Bernstein: Dunn Means Return To Power
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By Dan Bernstein–
After allowing Ozzie Guillen to realize his quixotic desire for speed and flexibility — mixing and matching his lineup and playing NL-style baseball — it seems the White Sox have come to their senses by signing prolific slugger Adam Dunn to a four-year deal worth $56 million.
Jim Thome returns, essentially, except nine years younger and with better baserunning skills.
No more playing against their own park, in an apparent attempt to recapture the glory of the 1982 Cardinals. The friendly fences of U.S Cellular Field beckon, and Dunn hits one out every 14 at-bats.
Ken Williams is optimistic about re-signing Paul Konerko to remain as the everyday first-baseman, and A.J. Pierzynski was signed late last night for two more years, meaning offense was chosen over other concerns at catcher as well.
Even if Konerko goes elsewhere, there are capable players available to approximate the production one would reasonably expect from that position. The only reason not to like this move is if you think Mark Kotsay is good at baseball, in which case you would be wrong (and, possibly, Hawk Harrelson).
Anybody panicking about Dunn’s high strikeout totals is an idiot. K’s are just another out, only mattering with an advanceable runner at second or third with fewer than two outs. You know who else struck out a ton? Some other all-time great sluggers to whom Dunn compares through age 30 via metric models: guys like Reggie Jackson, Harmon Killebrew, Sammy Sosa and Thome. A weighted on-base percentage of .384 for his career ends the discussion.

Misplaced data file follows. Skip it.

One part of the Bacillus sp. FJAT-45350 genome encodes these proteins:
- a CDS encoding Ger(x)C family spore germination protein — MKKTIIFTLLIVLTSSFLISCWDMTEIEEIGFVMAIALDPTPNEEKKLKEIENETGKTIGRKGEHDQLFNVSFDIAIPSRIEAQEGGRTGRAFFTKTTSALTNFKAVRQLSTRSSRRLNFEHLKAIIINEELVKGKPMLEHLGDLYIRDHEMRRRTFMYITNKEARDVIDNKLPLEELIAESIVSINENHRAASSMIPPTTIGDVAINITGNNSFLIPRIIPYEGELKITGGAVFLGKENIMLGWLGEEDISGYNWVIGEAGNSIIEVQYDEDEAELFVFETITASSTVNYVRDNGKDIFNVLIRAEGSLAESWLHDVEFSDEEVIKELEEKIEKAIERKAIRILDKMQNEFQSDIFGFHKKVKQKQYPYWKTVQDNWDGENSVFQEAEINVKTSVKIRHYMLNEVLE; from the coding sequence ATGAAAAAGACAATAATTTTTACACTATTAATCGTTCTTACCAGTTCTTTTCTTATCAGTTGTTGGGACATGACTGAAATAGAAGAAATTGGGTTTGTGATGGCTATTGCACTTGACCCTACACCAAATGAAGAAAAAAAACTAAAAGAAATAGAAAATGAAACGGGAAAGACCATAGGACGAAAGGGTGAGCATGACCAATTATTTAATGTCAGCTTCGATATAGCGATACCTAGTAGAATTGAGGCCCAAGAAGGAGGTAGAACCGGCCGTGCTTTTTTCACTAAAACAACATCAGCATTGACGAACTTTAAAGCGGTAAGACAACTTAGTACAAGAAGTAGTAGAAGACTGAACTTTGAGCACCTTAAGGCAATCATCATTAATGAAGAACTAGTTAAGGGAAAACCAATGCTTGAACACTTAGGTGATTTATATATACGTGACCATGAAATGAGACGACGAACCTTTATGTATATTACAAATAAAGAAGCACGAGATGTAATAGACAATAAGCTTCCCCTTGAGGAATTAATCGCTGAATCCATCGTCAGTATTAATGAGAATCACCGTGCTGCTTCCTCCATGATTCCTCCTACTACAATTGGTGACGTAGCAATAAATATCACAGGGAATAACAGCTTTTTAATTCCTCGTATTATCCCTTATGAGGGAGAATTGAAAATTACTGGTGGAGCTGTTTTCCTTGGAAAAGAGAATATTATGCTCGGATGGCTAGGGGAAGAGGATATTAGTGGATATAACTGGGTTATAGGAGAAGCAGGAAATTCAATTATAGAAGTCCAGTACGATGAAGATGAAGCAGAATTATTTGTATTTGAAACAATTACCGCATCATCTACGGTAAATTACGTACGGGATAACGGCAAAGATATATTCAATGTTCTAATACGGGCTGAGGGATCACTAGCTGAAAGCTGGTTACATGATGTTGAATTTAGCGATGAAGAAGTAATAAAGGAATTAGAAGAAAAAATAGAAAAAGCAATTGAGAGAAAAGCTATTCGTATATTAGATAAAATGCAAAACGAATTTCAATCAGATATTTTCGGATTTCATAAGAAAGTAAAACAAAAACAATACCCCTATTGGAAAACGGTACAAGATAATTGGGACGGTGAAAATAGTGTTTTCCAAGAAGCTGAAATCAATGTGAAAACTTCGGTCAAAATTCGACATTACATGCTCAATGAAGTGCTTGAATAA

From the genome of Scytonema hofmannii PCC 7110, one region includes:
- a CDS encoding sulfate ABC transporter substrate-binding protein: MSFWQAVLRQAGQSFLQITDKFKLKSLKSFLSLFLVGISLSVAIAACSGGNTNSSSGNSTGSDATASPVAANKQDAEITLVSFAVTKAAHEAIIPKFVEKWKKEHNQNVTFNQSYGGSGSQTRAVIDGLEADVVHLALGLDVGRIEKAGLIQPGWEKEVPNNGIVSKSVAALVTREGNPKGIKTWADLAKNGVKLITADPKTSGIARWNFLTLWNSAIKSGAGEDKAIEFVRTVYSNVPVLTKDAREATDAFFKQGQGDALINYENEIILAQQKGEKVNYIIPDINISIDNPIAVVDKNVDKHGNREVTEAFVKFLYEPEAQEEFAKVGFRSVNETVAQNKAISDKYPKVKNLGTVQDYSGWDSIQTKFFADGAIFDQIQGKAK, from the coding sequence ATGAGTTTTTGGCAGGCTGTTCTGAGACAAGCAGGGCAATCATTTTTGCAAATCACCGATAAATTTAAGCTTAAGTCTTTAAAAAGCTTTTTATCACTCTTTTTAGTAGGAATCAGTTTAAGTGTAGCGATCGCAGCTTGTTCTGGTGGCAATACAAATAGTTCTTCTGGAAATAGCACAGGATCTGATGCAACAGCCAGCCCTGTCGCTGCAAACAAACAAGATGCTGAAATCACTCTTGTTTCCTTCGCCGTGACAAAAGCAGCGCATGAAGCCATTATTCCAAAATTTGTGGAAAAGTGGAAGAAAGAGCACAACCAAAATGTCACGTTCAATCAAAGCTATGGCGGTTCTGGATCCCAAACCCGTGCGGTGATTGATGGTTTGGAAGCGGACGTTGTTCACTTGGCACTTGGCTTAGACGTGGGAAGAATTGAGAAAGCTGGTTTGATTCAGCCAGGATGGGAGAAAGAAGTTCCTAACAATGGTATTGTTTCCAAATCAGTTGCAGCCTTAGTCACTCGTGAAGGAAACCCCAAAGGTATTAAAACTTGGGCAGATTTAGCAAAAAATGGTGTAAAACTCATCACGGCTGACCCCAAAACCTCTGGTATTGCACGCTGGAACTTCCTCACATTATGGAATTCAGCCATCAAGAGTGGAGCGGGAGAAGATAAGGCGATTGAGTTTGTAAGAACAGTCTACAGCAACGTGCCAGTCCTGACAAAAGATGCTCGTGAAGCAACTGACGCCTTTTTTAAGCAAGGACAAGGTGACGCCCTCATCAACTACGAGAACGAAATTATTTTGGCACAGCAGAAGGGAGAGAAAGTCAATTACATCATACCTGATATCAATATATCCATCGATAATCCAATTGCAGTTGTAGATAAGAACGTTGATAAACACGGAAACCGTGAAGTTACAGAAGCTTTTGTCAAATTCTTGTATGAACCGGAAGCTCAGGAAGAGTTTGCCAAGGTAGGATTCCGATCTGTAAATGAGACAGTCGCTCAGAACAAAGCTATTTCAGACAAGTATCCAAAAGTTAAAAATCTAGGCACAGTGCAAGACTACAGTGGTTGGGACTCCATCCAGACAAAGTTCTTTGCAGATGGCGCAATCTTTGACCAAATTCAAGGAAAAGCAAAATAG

Just hide Dunn’s glove. He wants a chance to play the field, but any time doing so detracts from the run creation/prevention equation. He’s really bad at fielding, as judged by both naked-eye scouting and evolving stats like UZR/150. Value metrics like WAR and VORP have a significant defensive component, and Dunn’s is held down for that reason. Making him a DH turns him from a valuable player into a treasure.
Runs will be needed, especially if Mark Teahen and Carlos Quentin see significant time at third base and in right field, respectively. Both are butchers – costing the team an astonishing 61.5 runs put together per 150 games, based on the small sample-size of 2010 numbers. It is possible Quentin will still be traded, despite claims to the contrary. And Teahen may assume Kotsay’s super-sub role if Brent Morel proves ready to man third.
It’s all heady stuff for the Sox, as they aggressively lard the payroll even after they picked up the high price tags of Alex Rios, Jake Peavy and Edwin Jackson. Williams is still fighting, while betting that Sox fans will respond by putting their butts in the seats.
Nobody there will make a beer run, now, when Adam Dunn is batting.